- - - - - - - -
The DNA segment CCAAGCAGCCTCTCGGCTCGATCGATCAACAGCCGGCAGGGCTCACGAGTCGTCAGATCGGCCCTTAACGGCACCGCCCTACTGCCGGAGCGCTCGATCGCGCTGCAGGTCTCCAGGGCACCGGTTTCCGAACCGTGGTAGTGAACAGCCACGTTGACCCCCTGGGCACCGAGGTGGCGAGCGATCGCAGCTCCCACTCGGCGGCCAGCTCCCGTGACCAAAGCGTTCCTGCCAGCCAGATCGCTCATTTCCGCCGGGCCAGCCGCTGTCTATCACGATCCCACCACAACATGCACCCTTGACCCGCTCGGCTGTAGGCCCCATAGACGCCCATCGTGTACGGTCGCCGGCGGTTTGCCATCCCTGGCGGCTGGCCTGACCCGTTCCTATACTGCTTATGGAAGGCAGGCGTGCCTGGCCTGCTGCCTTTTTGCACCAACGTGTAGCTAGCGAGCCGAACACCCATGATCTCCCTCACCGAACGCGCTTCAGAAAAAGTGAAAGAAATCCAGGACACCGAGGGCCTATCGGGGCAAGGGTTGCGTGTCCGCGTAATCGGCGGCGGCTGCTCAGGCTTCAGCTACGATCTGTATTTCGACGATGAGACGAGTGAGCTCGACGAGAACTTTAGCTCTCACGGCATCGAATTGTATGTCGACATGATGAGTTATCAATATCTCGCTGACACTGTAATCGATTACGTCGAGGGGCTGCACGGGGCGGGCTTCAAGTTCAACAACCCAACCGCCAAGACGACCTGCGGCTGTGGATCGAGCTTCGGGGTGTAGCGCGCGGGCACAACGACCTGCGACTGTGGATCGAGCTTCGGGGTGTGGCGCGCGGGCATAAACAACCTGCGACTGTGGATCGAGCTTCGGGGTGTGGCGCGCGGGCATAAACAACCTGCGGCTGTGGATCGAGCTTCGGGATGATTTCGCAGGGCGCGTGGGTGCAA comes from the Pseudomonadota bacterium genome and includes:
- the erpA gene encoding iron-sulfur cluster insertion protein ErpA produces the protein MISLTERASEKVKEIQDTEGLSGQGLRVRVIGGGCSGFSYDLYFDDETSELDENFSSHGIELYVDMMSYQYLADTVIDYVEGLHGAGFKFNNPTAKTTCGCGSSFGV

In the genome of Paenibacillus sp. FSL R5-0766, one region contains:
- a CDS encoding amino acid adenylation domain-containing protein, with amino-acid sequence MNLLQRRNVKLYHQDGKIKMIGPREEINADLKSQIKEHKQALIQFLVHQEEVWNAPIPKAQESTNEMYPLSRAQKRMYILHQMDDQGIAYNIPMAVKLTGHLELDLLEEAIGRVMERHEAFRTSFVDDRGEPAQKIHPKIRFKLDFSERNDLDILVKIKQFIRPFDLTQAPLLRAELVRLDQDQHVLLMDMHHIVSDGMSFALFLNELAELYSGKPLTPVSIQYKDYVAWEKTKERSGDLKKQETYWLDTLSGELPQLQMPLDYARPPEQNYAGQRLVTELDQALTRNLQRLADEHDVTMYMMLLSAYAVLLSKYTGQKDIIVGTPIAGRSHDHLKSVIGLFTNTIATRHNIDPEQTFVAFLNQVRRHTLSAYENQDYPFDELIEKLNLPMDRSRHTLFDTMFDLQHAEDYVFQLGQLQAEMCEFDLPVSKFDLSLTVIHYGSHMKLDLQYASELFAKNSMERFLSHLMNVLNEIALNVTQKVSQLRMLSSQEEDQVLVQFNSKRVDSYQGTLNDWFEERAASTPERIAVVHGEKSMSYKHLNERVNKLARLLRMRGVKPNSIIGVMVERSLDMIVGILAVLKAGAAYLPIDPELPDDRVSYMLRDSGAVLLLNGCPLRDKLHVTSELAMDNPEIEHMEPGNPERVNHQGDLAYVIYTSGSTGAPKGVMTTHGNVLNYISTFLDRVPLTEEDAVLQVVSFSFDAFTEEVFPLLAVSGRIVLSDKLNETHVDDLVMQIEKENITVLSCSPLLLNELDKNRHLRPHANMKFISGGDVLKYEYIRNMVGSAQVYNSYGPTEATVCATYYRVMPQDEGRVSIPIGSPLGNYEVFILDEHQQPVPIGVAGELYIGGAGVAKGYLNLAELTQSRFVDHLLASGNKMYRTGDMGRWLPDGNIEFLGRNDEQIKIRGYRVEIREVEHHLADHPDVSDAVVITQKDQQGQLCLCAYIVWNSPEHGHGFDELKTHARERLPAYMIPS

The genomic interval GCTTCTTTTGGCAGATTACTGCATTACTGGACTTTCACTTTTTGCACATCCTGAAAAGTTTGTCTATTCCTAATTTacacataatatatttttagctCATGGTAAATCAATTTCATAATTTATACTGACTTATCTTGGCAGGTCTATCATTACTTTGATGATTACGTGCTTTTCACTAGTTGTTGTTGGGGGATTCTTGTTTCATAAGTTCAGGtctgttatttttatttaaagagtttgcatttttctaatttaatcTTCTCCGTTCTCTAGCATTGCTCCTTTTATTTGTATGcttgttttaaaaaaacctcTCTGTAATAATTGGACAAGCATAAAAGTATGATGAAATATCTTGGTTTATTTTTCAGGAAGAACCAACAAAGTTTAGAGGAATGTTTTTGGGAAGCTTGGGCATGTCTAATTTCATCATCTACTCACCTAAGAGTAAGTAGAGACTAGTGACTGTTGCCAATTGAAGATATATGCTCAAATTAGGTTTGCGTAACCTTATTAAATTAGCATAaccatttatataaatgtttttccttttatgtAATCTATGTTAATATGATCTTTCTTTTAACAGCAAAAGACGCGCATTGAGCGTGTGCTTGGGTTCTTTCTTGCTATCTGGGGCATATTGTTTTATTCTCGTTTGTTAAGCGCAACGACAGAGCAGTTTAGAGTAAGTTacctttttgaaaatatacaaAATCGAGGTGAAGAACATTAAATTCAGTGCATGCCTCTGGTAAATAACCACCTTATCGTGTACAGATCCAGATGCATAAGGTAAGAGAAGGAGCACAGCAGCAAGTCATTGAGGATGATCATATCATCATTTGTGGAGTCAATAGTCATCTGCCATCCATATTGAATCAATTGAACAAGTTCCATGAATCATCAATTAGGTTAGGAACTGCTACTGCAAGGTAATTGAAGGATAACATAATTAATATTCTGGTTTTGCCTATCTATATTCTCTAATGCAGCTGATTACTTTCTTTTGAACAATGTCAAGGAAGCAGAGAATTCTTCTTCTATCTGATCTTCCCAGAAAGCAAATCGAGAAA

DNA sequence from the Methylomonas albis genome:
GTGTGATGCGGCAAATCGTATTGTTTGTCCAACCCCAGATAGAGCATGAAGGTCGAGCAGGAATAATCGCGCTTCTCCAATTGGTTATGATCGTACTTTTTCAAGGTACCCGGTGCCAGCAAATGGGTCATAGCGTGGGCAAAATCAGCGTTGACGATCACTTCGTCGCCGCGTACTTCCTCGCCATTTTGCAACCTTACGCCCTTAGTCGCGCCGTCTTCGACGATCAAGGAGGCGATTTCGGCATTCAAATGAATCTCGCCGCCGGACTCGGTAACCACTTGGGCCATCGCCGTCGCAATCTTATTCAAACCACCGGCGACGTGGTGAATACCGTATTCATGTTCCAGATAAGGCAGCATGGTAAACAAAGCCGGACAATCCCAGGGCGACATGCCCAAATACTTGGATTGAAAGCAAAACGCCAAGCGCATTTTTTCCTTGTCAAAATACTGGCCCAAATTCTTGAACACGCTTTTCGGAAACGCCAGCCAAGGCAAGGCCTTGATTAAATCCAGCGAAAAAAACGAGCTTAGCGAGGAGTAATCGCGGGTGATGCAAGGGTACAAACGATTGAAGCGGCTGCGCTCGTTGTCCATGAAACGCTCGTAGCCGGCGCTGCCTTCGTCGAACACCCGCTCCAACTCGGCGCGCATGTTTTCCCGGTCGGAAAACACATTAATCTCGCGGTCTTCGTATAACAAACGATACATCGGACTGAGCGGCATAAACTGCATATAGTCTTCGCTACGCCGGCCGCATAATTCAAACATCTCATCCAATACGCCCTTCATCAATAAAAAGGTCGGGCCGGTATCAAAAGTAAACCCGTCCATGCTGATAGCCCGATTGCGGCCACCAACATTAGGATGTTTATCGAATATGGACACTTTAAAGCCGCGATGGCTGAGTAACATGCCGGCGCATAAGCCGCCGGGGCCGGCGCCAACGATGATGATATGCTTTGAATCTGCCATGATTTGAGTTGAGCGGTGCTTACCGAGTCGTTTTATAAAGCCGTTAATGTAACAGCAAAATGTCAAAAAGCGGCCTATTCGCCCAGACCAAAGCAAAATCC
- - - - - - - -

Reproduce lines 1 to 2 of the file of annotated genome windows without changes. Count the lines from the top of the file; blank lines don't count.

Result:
The DNA segment CCAAGCAGCCTCTCGGCTCGATCGATCAACAGCCGGCAGGGCTCACGAGTCGTCAGATCGGCCCTTAACGGCACCGCCCTACTGCCGGAGCGCTCGATCGCGCTGCAGGTCTCCAGGGCACCGGTTTCCGAACCGTGGTAGTGAACAGCCACGTTGACCCCCTGGGCACCGAGGTGGCGAGCGATCGCAGCTCCCACTCGGCGGCCAGCTCCCGTGACCAAAGCGTTCCTGCCAGCCAGATCGCTCATTTCCGCCGGGCCAGCCGCTGTCTATCACGATCCCACCACAACATGCACCCTTGACCCGCTCGGCTGTAGGCCCCATAGACGCCCATCGTGTACGGTCGCCGGCGGTTTGCCATCCCTGGCGGCTGGCCTGACCCGTTCCTATACTGCTTATGGAAGGCAGGCGTGCCTGGCCTGCTGCCTTTTTGCACCAACGTGTAGCTAGCGAGCCGAACACCCATGATCTCCCTCACCGAACGCGCTTCAGAAAAAGTGAAAGAAATCCAGGACACCGAGGGCCTATCGGGGCAAGGGTTGCGTGTCCGCGTAATCGGCGGCGGCTGCTCAGGCTTCAGCTACGATCTGTATTTCGACGATGAGACGAGTGAGCTCGACGAGAACTTTAGCTCTCACGGCATCGAATTGTATGTCGACATGATGAGTTATCAATATCTCGCTGACACTGTAATCGATTACGTCGAGGGGCTGCACGGGGCGGGCTTCAAGTTCAACAACCCAACCGCCAAGACGACCTGCGGCTGTGGATCGAGCTTCGGGGTGTAGCGCGCGGGCACAACGACCTGCGACTGTGGATCGAGCTTCGGGGTGTGGCGCGCGGGCATAAACAACCTGCGACTGTGGATCGAGCTTCGGGGTGTGGCGCGCGGGCATAAACAACCTGCGGCTGTGGATCGAGCTTCGGGATGATTTCGCAGGGCGCGTGGGTGCAA comes from the Pseudomonadota bacterium genome and includes:
- the erpA gene encoding iron-sulfur cluster insertion protein ErpA produces the protein MISLTERASEKVKEIQDTEGLSGQGLRVRVIGGGCSGFSYDLYFDDETSELDENFSSHGIELYVDMMSYQYLADTVIDYVEGLHGAGFKFNNPTAKTTCGCGSSFGV